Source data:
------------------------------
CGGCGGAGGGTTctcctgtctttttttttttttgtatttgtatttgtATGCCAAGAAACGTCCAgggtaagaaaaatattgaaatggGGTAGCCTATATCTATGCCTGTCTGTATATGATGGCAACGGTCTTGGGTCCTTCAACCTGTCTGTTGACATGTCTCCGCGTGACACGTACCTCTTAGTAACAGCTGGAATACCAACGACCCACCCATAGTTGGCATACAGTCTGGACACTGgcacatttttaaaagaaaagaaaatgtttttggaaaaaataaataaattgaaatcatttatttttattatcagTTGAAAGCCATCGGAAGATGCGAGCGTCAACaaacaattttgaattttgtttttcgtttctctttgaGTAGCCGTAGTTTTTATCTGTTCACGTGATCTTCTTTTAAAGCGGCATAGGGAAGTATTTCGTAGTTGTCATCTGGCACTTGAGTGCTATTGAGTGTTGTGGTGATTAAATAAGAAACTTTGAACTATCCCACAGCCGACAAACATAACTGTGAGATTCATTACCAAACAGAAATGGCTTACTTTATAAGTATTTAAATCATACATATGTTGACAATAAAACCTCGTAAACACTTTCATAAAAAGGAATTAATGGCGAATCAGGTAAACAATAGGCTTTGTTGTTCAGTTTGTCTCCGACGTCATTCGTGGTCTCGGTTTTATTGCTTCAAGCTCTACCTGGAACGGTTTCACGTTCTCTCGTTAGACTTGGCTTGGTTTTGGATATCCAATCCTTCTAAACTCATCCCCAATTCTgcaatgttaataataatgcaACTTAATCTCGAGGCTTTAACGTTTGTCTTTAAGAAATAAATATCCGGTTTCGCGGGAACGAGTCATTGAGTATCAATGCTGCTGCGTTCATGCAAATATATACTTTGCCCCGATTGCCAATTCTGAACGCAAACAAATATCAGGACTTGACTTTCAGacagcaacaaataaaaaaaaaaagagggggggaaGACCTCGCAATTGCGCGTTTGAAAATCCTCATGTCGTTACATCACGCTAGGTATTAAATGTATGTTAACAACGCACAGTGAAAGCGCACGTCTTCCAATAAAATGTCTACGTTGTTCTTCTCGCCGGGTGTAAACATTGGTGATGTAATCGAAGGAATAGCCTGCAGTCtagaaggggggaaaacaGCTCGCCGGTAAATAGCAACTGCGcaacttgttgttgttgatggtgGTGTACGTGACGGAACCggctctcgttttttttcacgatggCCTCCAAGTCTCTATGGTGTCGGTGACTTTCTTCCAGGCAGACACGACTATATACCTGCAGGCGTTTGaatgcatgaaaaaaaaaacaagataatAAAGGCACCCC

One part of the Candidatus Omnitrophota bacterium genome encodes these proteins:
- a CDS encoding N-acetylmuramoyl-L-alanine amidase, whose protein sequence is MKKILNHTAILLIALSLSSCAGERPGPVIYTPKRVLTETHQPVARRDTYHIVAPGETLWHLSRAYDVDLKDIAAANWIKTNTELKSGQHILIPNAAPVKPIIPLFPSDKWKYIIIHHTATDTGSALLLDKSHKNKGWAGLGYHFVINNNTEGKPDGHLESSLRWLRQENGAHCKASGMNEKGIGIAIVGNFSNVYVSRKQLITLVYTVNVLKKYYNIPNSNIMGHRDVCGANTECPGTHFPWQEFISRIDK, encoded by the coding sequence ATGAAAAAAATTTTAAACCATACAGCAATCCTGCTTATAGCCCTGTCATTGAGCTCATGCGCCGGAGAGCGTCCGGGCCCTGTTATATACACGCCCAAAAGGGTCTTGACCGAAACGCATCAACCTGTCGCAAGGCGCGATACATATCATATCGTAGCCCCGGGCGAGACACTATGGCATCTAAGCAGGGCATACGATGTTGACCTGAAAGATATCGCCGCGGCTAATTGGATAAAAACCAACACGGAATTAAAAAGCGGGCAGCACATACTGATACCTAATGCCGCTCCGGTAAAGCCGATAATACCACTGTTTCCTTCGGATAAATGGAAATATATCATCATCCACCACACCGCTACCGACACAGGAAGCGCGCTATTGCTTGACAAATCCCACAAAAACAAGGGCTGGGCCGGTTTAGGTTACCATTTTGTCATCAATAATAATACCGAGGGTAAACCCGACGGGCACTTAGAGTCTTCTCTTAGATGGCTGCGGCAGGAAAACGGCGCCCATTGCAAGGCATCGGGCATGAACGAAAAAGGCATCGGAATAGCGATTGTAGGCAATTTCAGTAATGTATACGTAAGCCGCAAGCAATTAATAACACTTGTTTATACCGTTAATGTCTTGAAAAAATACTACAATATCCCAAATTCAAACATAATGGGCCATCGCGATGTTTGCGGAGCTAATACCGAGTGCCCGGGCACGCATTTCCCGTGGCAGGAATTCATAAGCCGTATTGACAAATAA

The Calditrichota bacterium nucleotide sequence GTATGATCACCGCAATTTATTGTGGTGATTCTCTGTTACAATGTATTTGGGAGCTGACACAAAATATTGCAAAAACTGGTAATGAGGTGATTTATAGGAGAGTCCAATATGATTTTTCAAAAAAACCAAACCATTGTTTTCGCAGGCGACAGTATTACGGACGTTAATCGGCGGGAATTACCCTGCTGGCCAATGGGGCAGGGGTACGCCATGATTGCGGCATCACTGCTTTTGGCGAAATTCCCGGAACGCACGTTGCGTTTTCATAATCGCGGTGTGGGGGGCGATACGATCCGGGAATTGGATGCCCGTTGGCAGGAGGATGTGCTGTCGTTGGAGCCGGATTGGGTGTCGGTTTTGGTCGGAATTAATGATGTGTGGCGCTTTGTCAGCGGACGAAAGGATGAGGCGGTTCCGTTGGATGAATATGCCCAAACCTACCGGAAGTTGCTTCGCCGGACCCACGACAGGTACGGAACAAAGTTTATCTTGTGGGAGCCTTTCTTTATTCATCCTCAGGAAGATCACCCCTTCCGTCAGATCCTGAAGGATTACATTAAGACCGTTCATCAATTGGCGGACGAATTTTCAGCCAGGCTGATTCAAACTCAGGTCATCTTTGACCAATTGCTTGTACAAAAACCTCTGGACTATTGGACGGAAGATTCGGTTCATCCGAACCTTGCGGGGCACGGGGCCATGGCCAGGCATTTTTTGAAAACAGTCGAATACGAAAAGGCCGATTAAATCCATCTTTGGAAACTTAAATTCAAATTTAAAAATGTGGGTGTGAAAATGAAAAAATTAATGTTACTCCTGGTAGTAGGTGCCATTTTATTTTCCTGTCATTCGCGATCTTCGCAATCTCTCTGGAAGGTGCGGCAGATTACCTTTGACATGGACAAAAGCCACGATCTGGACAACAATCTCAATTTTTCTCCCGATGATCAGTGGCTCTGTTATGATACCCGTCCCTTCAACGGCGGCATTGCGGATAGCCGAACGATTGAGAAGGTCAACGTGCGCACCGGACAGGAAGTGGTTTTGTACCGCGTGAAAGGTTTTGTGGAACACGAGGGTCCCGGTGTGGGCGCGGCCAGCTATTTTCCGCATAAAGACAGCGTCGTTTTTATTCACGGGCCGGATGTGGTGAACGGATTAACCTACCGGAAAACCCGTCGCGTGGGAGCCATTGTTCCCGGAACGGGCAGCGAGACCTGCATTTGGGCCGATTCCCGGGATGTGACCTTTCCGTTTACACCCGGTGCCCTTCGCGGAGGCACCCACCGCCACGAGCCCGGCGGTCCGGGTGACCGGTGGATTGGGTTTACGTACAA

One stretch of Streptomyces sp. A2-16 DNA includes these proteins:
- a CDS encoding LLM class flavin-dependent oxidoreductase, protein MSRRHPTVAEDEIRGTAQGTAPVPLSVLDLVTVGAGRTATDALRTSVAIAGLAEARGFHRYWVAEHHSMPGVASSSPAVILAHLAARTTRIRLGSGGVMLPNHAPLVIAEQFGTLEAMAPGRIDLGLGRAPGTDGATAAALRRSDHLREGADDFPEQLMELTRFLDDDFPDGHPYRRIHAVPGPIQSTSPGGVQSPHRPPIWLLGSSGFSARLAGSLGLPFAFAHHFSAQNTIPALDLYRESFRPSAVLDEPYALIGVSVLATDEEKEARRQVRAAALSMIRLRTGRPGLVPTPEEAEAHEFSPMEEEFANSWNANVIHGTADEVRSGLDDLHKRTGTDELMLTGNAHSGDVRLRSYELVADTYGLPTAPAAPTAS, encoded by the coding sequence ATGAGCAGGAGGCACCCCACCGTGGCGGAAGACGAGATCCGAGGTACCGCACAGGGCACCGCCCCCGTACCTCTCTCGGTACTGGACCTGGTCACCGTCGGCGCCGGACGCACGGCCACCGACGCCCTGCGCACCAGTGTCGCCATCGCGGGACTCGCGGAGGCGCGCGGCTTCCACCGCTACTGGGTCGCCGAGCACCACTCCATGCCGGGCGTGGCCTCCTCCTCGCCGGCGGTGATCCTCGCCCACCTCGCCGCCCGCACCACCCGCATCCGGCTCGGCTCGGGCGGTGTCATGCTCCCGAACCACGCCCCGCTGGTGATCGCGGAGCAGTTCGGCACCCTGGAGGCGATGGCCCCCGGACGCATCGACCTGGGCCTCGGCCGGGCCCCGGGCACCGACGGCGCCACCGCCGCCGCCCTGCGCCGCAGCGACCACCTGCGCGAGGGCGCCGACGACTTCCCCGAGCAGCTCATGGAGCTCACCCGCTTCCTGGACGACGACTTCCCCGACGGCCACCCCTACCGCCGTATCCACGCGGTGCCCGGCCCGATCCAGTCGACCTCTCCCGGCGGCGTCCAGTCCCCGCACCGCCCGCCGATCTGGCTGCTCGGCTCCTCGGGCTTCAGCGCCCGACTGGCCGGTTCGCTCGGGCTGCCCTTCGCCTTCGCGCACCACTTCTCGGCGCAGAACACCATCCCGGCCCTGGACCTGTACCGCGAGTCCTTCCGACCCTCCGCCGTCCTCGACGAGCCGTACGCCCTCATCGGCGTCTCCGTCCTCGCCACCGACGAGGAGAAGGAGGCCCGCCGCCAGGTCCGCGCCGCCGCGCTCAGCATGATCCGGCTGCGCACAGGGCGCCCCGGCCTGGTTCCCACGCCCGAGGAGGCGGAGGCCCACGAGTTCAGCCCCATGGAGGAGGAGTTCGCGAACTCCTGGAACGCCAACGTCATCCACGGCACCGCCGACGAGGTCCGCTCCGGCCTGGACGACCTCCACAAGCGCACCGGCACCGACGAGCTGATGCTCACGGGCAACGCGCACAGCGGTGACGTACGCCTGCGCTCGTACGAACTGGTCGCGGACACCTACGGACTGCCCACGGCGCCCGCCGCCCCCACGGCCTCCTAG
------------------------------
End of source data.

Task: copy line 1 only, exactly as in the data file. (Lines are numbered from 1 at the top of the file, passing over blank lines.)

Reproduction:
CGGCGGAGGGTTctcctgtctttttttttttttgtatttgtatttgtATGCCAAGAAACGTCCAgggtaagaaaaatattgaaatggGGTAGCCTATATCTATGCCTGTCTGTATATGATGGCAACGGTCTTGGGTCCTTCAACCTGTCTGTTGACATGTCTCCGCGTGACACGTACCTCTTAGTAACAGCTGGAATACCAACGACCCACCCATAGTTGGCATACAGTCTGGACACTGgcacatttttaaaagaaaagaaaatgtttttggaaaaaataaataaattgaaatcatttatttttattatcagTTGAAAGCCATCGGAAGATGCGAGCGTCAACaaacaattttgaattttgtttttcgtttctctttgaGTAGCCGTAGTTTTTATCTGTTCACGTGATCTTCTTTTAAAGCGGCATAGGGAAGTATTTCGTAGTTGTCATCTGGCACTTGAGTGCTATTGAGTGTTGTGGTGATTAAATAAGAAACTTTGAACTATCCCACAGCCGACAAACATAACTGTGAGATTCATTACCAAACAGAAATGGCTTACTTTATAAGTATTTAAATCATACATATGTTGACAATAAAACCTCGTAAACACTTTCATAAAAAGGAATTAATGGCGAATCAGGTAAACAATAGGCTTTGTTGTTCAGTTTGTCTCCGACGTCATTCGTGGTCTCGGTTTTATTGCTTCAAGCTCTACCTGGAACGGTTTCACGTTCTCTCGTTAGACTTGGCTTGGTTTTGGATATCCAATCCTTCTAAACTCATCCCCAATTCTgcaatgttaataataatgcaACTTAATCTCGAGGCTTTAACGTTTGTCTTTAAGAAATAAATATCCGGTTTCGCGGGAACGAGTCATTGAGTATCAATGCTGCTGCGTTCATGCAAATATATACTTTGCCCCGATTGCCAATTCTGAACGCAAACAAATATCAGGACTTGACTTTCAGacagcaacaaataaaaaaaaaaagagggggggaaGACCTCGCAATTGCGCGTTTGAAAATCCTCATGTCGTTACATCACGCTAGGTATTAAATGTATGTTAACAACGCACAGTGAAAGCGCACGTCTTCCAATAAAATGTCTACGTTGTTCTTCTCGCCGGGTGTAAACATTGGTGATGTAATCGAAGGAATAGCCTGCAGTCtagaaggggggaaaacaGCTCGCCGGTAAATAGCAACTGCGcaacttgttgttgttgatggtgGTGTACGTGACGGAACCggctctcgttttttttcacgatggCCTCCAAGTCTCTATGGTGTCGGTGACTTTCTTCCAGGCAGACACGACTATATACCTGCAGGCGTTTGaatgcatgaaaaaaaaaacaagataatAAAGGCACCCC